As protest mounts, media bill draws ruling party members' ireSenior leaders and party-affiliated journalists are now openly criticising the government and the information minister over the controversial bill
After widespread criticism of the Media Council bill from all sections of society, censure has begun to appear from inside the ruling Nepal Communist Party itself.
A number of senior leaders from the Nepal Communist Party (NCP) are claiming that the bill, which is currently in Parliament, has tarnished the reputation of the party.
At a Sunday meeting, organised by the party-affiliated Press Sanghathan, at the party office in Dhumbarahi, Subas Nembang, deputy leader of the NCP Parliamentary Party, said that he could not support the bill in good conscience, as he has been fighting on the side of press freedom since the Panchayat days. Nembang then censured Gokul Baskota, the minister for communications and information technology, for pushing through with the bill.
“It would be best if the provisions that journalists are concerned over are amended,” Bishnu Rijal, a central committee member, quoted Nembang, also a Standing Committee member of the communist party, as having said in the meeting.
When asked to clarify his comments, Nembang told the Post that since the bill is already with Parliament, the way forward would be to make necessary amendments by holding discussions with relevant parties.
Despite much opposition, the Media Council bill was quietly registered at the National Assembly secretariat on May 9.
After Nembang’s comments, Baskota, who has so far been adamant about endorsing the bill as it is, agreed to amendments.
“The bill will not be withdrawn, but the government is ready to amend some of its provisions,” Rijal quoted Baskota as telling the meeting.
Baskota was rebuked not just by party leaders but also by party-affiliated journalists.
“This is not your ministry. You are in the party office now where senior leaders are present. You should listen to them,” Saindra Rai, former vice-chairman of Press Chautari Nepal, told Minister Baskota, according to those who were present in the meeting.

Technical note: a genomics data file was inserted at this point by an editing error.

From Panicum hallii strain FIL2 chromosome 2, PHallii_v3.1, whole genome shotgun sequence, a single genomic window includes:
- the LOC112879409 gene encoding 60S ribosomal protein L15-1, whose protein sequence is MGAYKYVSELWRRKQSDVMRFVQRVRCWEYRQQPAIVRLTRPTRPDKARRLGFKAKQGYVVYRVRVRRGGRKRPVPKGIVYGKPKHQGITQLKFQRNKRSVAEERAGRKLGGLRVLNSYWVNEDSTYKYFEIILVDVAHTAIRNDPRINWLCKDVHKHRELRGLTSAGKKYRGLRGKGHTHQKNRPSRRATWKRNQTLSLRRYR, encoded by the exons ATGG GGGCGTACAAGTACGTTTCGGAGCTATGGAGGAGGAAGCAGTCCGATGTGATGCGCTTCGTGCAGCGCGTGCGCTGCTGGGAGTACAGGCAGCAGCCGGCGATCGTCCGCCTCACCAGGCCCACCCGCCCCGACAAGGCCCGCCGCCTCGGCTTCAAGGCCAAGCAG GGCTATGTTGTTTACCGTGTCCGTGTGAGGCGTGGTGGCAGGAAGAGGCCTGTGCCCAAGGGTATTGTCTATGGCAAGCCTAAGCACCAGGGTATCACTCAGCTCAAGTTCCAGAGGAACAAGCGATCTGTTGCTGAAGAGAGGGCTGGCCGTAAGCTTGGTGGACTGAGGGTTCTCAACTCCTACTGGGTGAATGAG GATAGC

Press Chautari was the then CPN-UML’s journalists wing.
Nembang is not the only senior party leader who has expressed concern over the bill and the ire it has invited from journalists, rights activists, and the opposition. During a press meet at the Reporters Club, Dinanath Sharma, a National Assembly member, said that he would not let through any bill that contravenes the constitution and press freedom.
Sunday’s meeting was organised to seek solutions to the controversy over the Media Council bill, where both the government and journalists have been unwavering in their stances.
Minister Baskota had earlier said that the bill had been drafted after extensive consultations with journalists and the media, but Govinda Acharya, chairman of the Federation of Nepali Journalists, rebutted this claim.
“I was asked once to comment on five media-related bills for five minutes, and without access to the documents,” Acharya said at a discussion programme on Sunday. “I told them that the FNJ would provide clause-wise comments, if they wanted comments.”
The Federation had announced a week-long protest on May 12 against the Media Council bill, demanding that it be withdrawn. With the end of the protest on Sunday, Acharya announced that a second phase would begin on Monday, concluding on June 8 with the formation of a human chain from New Baneshwor to Maitighar.
The Media Council bill, which aims to replace the Press Council Act-1992 in effect, provides sweeping authority to the proposed government-led Media Council to issue hefty fines to journalists, among other controversial provisions. Rights activists and journalists have expressed fears that this council could proscribe press freedom.
A large section of journalists close to the ruling communists have themselves protested the bill, while others have refused to defend it, choosing to stay silent. Those critical of the bill have been attending the Federation of Nepali Journalists’ ongoing protests.
Ganesh Basnet, a former chairperson of the Press Chautari and joint-coordinator of the Press Sangathan Nepal, skipped Sunday’s meeting. Minister Baskota had had a heated exchange with Basnet on Friday for the latter’s support of the federation’s protest